Like most resorts, Big White Ski Resort, BC closed a month ago due to the coronavirus. Resort management has done everything in its power to ensure people stay off their slopes. A 19-year-old man was involved in an accident in the resort’s Telus terrain park last week, suffering a serious back injury.
“We, as the mountain operator, have done everything humanly possible to ask people to stay away, posted signage, used media strategies, including social, email and word-of-mouth, and still the general public are not listening,” the resort said in a press release.
The man called 911 from the terrain park, which has features for boardercross along with jumps, rails, and a half-pipe. Big White’s fire department responded to the call, issuing first aid that included a backboard and neck brace, before walking him out and taking him to hospital.
Big White did not hold back condemning the young man in their press release:
“If we truly respect our community and those on the front line that are doing so much to fight on our behalf COVID-19, we once again ask you why?
“We ask you to stay away from Big White Ski Resort. The mountain is closed, the creeks have started to run, the snow is shifting, and it is simply dangerous to be out on a mountain that is not patrolled, groomed, fenced, or managed at this time.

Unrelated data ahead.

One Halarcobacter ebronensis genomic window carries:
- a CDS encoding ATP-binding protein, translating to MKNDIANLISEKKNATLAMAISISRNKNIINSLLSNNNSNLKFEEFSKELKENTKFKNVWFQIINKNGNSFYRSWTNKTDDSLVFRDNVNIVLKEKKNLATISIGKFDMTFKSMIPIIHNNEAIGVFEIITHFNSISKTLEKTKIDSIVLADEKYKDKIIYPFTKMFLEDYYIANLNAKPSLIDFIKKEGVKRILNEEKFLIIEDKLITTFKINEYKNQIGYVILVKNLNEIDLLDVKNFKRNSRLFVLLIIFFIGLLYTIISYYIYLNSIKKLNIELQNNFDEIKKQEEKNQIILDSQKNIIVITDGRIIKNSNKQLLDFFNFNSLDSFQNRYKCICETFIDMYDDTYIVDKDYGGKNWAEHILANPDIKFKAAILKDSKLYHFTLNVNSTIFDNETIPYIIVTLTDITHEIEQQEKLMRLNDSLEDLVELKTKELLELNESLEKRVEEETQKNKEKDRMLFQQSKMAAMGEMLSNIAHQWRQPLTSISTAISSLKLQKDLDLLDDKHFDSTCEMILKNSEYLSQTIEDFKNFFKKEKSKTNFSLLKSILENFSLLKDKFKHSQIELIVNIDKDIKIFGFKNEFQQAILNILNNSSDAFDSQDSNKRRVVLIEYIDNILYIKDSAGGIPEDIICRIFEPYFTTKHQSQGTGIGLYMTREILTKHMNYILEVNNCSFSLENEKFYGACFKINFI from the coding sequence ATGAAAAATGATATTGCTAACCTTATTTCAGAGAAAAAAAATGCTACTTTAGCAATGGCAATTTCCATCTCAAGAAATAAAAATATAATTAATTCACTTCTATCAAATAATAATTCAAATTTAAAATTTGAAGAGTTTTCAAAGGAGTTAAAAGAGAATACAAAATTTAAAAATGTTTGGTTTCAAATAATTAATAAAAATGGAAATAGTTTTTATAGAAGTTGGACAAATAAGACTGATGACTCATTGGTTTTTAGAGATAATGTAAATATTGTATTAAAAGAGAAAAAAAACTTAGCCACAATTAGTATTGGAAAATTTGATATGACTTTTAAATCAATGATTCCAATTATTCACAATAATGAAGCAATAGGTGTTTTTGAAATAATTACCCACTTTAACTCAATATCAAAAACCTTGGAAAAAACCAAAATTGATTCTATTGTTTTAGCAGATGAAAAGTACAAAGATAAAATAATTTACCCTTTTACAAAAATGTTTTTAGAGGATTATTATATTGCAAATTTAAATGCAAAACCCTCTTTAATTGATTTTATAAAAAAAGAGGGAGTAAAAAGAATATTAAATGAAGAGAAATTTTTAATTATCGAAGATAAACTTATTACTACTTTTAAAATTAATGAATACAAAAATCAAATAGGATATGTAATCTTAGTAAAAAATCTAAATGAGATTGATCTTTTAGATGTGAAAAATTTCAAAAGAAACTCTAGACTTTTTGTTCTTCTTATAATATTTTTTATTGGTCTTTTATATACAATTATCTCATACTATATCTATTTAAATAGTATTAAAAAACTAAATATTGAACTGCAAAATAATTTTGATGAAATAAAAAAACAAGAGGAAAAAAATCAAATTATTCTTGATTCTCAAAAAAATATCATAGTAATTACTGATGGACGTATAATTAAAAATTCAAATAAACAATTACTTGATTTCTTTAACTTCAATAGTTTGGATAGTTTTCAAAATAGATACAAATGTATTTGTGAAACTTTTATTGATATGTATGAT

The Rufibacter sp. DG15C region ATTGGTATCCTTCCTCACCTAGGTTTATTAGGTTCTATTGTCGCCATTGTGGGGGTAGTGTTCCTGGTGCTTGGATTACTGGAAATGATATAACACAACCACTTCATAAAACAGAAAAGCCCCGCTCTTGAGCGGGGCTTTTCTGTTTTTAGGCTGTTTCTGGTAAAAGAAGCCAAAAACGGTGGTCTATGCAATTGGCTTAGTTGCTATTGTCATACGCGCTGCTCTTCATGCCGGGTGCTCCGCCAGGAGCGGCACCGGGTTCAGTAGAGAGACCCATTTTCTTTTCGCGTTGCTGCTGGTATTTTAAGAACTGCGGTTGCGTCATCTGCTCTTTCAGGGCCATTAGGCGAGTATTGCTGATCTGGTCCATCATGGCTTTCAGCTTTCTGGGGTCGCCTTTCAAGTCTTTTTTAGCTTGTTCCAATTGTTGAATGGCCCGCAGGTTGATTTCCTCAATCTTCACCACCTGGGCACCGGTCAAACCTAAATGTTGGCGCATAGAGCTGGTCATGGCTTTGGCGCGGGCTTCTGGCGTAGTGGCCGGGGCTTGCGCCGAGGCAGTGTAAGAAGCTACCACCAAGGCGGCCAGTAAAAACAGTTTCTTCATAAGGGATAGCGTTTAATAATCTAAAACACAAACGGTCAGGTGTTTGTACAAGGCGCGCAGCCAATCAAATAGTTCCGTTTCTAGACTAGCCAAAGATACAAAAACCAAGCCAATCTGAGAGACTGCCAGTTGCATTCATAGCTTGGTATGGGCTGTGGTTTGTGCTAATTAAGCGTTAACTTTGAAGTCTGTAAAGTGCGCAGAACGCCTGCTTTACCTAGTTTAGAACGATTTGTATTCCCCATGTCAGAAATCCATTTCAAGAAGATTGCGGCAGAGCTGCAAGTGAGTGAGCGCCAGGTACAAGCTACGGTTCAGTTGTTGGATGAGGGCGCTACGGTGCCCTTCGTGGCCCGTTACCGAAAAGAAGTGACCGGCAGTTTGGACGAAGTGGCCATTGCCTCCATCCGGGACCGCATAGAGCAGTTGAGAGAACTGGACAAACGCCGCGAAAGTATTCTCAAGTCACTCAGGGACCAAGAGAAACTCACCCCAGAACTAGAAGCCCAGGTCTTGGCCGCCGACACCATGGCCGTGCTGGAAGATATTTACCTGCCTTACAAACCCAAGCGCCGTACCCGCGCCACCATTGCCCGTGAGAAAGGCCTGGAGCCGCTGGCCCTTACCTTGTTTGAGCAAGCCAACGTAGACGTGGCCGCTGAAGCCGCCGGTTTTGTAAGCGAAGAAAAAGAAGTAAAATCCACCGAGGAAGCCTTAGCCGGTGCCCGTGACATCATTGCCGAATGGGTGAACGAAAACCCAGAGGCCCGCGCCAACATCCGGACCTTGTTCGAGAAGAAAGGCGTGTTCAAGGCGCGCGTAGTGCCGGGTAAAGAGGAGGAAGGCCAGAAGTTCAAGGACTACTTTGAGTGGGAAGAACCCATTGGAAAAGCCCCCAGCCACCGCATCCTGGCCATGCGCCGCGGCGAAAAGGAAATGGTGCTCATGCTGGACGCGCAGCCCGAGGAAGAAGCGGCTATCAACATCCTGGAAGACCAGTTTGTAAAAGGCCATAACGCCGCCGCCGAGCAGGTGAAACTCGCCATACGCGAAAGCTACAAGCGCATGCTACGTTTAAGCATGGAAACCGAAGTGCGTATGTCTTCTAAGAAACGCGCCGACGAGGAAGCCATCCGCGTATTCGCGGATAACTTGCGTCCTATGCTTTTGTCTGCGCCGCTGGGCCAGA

“Please do not venture out on Big White Mountain. You are just putting yourself in danger, and first responders, plus those on the front lines in a position that is not necessary if they are required to provide you with care.
“The message from the mountain is simple. We’re closed, please stay away until it is safe to open again.”
Big White senior vice-president Michael J. Ballingball added that the incident is “extremely frustrating and, quite frankly, unacceptable”.
“So many of us are trying to do the right thing by staying home to bend the curve, but there are a few that break the rules and now tax the health care system,” he added.
Big White, located 35-miles southeast of Kelowna, is the third-largest ski resort in British Columbia, after Whistler Blackcomb and Sun Peaks. The mountain summit is at 7,608 ft with a vertical drop of 2,549 ft, serviced by 16 lifts. The mountain receives 295″ of annual snowfall. It has 2,765 acres of overall skiable terrain, with 38 acres of night skiing, making it Western Canada’s largest resort night skiing area.